Friday, January 25, 2013

Island time: Daytripping at Sanibel and Captiva

January 25, 2013
North Fort Myers, Florida
Seminole Campground

One of the main reasons we are back in Florida again for the winter has to do with the lovely Gulf beaches and warm weather. Sanibel Island definitely stands out as one of our favorite spots because it has retained its quaint charm and still is known as one of the best shelling beaches in the world.  That combination is a big draw so we have learned that the best time to go there is well before noon on a weekday. 

sanibel map

This day trip involved heading to Bowman’s Beach, about eight miles from the Sanibel Causeway (an hour trip from our campground), with our friends Mike, BJ, Steve, and Diane. I feel like a little kid when I am getting ready to spend a day at the beach—packing cold drinks and snacks, sunscreen, beach chairs, something good to read, and an umbrella. Going to Sanibel also means being prepared for collecting shells. Sanibel is a unique barrier island because of its east-west orientation which results in great sandy beaches and an abundance of shells. I finally have my own shelling rake but forgot to bring it! Mine looks like this one, also called a sand flea rake, but it has not turned up any shells this large yet. Another popular rake is a lighter weight one made of plastic called the Susick Shell Sifter. In addition to a rake, it is helpful to carry a mesh bag that you can tie around your waist, and, if you are looking for shark’s teeth or small coquina shells, it's handy to have a small plastic container.

I am still a novice sheller, unlike Mike and BJ, who come fully equipped and head down the beach as soon as we arrive and may not be seen again for hours.

There are all kinds of tips and rules for shelling, the most important one is never keep a live shell.  The best times for shelling are an hour before or after low tide, after a big storm, or during a new or full moon. I usually prepare to get wet by walking 2-3 feet inside the surf line looking for a ledge where many shells get trapped.  If the water is calm and clear, it is pretty easy to see larger shells like conches or sand dollars two to three feet underwater. The water temperature was only about 70 degrees so I wasn’t too anxious to actually swim, but by March the water should be closer to 75 degrees—warm enough to try snorkeling for shells.

Aside from looking for shells, I spent a fair amount of time looking for photo opportunities with my new Nikon Coolpix P510 camera. It wasn't the most interesting day for photography at the beach, but I found a few images that caught my attention.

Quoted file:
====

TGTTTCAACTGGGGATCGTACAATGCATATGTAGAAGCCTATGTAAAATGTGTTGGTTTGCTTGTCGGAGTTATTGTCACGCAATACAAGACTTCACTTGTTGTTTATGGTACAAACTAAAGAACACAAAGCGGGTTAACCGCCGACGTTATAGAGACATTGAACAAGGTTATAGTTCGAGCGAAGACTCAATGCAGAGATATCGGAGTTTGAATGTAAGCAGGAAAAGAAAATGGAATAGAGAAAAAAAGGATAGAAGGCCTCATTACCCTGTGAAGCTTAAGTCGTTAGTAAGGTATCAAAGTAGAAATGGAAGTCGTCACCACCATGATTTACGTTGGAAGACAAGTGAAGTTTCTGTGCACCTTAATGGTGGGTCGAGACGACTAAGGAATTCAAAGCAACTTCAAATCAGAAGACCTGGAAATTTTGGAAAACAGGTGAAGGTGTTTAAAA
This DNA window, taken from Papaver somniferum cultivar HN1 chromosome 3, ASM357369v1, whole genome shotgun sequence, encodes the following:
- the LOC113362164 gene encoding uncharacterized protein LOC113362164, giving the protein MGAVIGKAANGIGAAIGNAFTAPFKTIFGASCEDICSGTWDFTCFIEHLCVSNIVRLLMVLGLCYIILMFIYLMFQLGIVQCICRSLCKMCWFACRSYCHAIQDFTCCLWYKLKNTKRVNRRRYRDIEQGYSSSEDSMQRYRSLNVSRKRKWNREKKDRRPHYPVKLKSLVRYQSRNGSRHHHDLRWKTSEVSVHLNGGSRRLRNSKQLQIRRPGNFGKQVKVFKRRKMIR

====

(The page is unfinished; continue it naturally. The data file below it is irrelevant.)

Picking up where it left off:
We arrived early enough to have our pick of spots on the beach for our chairs and umbrella. I thought I might read my book there, but like usual, I spent most of my time looking for shells.  I found two perfect conch shells, but both of them were alive so they went back to the sea. I think we arrived an hour after high tide which might account for the slim pickings of special shells.

After about three hours of beach time here, we decided to check out Captiva Island as none of us had ever been there. The only way you can get to Captiva by car is to continue about six miles north on Sanibel-Captiva Drive.  Be prepared for a drive lined with multi-million dollar homes on either side—lots of oohs and aahs emanated from the car as we drove past decadent mansions. We continued until we reached the only beach access with parking—Captiva Beach at the end of the island. By now, this place was crowded. We had to wait for someone to leave a parking spot before we could park, but fortunately, it only took about five minutes for something to open up. Not sure what to expect, we found this beach a little less alluring than Bowman’s. It is pretty small and it seemed like there were even fewer shells—maybe because there were more people. The best part of the beach for me was watching this Great Blue Heron fishing on the shore.

blue heron in surf

I also spied this osprey nest off in the distance.

And, of course, I was captivated by watching these Sandpipers scurrying along the shore.

We only spent an hour here as we had plans to stop for a late lunch at the famous Bubble Room on Captiva (a place my mother told me about years ago). The whole restaurant is decorated with bubble lights and other memorabilia from simpler times.  The food was decent, but not great, except for their famous desserts. We all opted to share three pieces of the four layer white chocolate coconut cake and it did not disappoint.  The obvious draw to this place is the desserts and d├ęcor.  It was a great way to wrap up a lovely day exploring Sanibel and Captiva beaches.  I leave you with a Bubble Room collage.

bubble room collage

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